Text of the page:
Christian Law of Divorce in India - Evolution of The Law of Divorce in India

Evolution of The Law of Divorce in India

It was Whitely Stokes who framed the Bill on Indian Divorce. The Draft of the Bill was submitted to the several High Courts for their opinion and the communications received from the Judges at Calcutta and Bombay were laid before the Council of the Governor–General. Sir Henry Maine originally introduced the Bill on the 24 December 1862. While introducing the Bill, Sir Henry Maine stated in the Legislative Council thus: "This measure is obviously one of great importance…. It is substantially a consolidation measure. It puts together the English Statute Law on the subject in a more orderly form and in clearer language, and it incorporates the recent decisions of the Divorce Court. But in the main its principles are those of the Statute regulating the jurisdiction of the English Court of Divorce and Matrimonial Causes" "It is also to give effect to the policy embodied in the High Courts Act passed in 1861, (24 and 25 Vict. Ch. 104) and to the Letters Patent issued by Her Majesty for constituting the High Courts. The object of the High Courts Act seemed to have been not so much to create new branches of jurisdiction, as to constitute and redistribute the power, which already existed. The 9th clause gave power to Her Majesty to confer on the High Courts such matrimonial jurisdiction as she thought fit; but Her Majesty did not attempt to confer on the High Courts such jurisdiction as was exercised by the Divorce Court in England. The Secretary of State, therefore, requested the Governor-General to introduce a measure conferring a jurisdiction on the High Courts in India similar to that exercised by the Divorce Court sitting in London. Hence the Act." The Bill, after remaining for seven years before the Council of the Governor-General, received the assent of the Governor-General, on 26 February 1869.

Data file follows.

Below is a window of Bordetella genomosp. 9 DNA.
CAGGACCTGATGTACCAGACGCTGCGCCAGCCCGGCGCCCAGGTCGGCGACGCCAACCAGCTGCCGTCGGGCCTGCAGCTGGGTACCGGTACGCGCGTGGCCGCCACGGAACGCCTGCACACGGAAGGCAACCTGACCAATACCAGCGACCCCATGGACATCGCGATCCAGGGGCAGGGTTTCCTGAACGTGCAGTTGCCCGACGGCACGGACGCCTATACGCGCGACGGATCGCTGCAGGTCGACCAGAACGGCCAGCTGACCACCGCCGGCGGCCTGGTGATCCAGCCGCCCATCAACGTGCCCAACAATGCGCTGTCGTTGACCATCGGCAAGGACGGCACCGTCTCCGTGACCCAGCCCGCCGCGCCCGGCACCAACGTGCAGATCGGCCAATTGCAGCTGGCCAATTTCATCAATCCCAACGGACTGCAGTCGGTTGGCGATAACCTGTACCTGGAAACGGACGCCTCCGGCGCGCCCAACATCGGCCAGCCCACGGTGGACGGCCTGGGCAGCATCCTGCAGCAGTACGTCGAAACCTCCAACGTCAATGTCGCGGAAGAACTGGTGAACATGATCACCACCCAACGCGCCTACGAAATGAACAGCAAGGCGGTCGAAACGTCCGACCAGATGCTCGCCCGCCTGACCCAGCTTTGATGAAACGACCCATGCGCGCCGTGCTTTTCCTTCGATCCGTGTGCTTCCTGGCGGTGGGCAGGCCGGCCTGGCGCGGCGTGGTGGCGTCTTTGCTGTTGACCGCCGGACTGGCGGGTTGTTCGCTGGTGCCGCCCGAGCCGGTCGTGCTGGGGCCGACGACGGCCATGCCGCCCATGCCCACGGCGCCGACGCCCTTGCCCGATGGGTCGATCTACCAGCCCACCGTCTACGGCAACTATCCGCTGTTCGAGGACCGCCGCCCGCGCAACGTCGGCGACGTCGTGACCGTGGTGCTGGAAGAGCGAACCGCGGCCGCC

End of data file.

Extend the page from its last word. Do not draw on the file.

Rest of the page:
The object of the above measure was to place the matrimonial law administered by the High Courts, in exercise of their original jurisdiction, on the same footing as that of the matrimonial law administered by the Court for Divorce and Matrimonial Causes in England. In other words, the High Court should have the same jurisdiction as the Court for Divorce and Matrimonial Causes in England established under the Matrimonial Causes Act, 1857 and in regard to which further provisions were made by the Matrimonial Causes Act, 1859, and the Matrimonial Causes Act, 1860. It was further specified that by vesting the High Court with powers of the Court for Divorce and Matrimonial Causes in England, it was not intended to take away from the courts within divisions of the Presidency not established by Royal Charter any jurisdiction which they had in matters matrimonial. For example, a suit based on the ground of non-observance of the essential ceremonies of marriage was still to be instituted in the ordinary court of civil jurisdiction and not in the High Court. Whereas, when a marriage is solemnized outside India, the matrimonial courts in India have no jurisdiction to grant a decree of nullity. In such cases, the jurisdiction of the civil court to entertain a suit for declaration that the marriage is a nullity, is not barred by the provisions of the Act. The Civil Court can grant such a relief under section 42 of the Specific Relief Act, because it involves the adjudication of a status. Moreover, the jurisdiction of the matrimonial courts under this Act does not extend to entertain a suit for a declaration that a certain marriage is valid. Further, when a marriage is void under the provisions of sections 4 and 5 of the Indian Christian Marriage Act of 1872, again it is the ordinary court of civil jurisdiction that should be moved for a decree of nullity of marriage and not the matrimonial court under the Indian Divorce Act, 1869. But in the course of an adjudication of matrimonial dispute, if the validity of a marriage is challenged otherwise than under the provisions of the Indian Divorce Act, the matrimonial court is not precluded from looking into the validity or otherwise of a marriage. However, by virtue of the provisions of Explanation (b) of section 7 of the Family Courts Act, 1984, the jurisdiction of the Civil Courts in matters matrimonial is now being exercised by the Family Courts in India. The above fact situation would show that the Divorce Act of 1869 is not to be construed as a comprehensive legislation in these matters.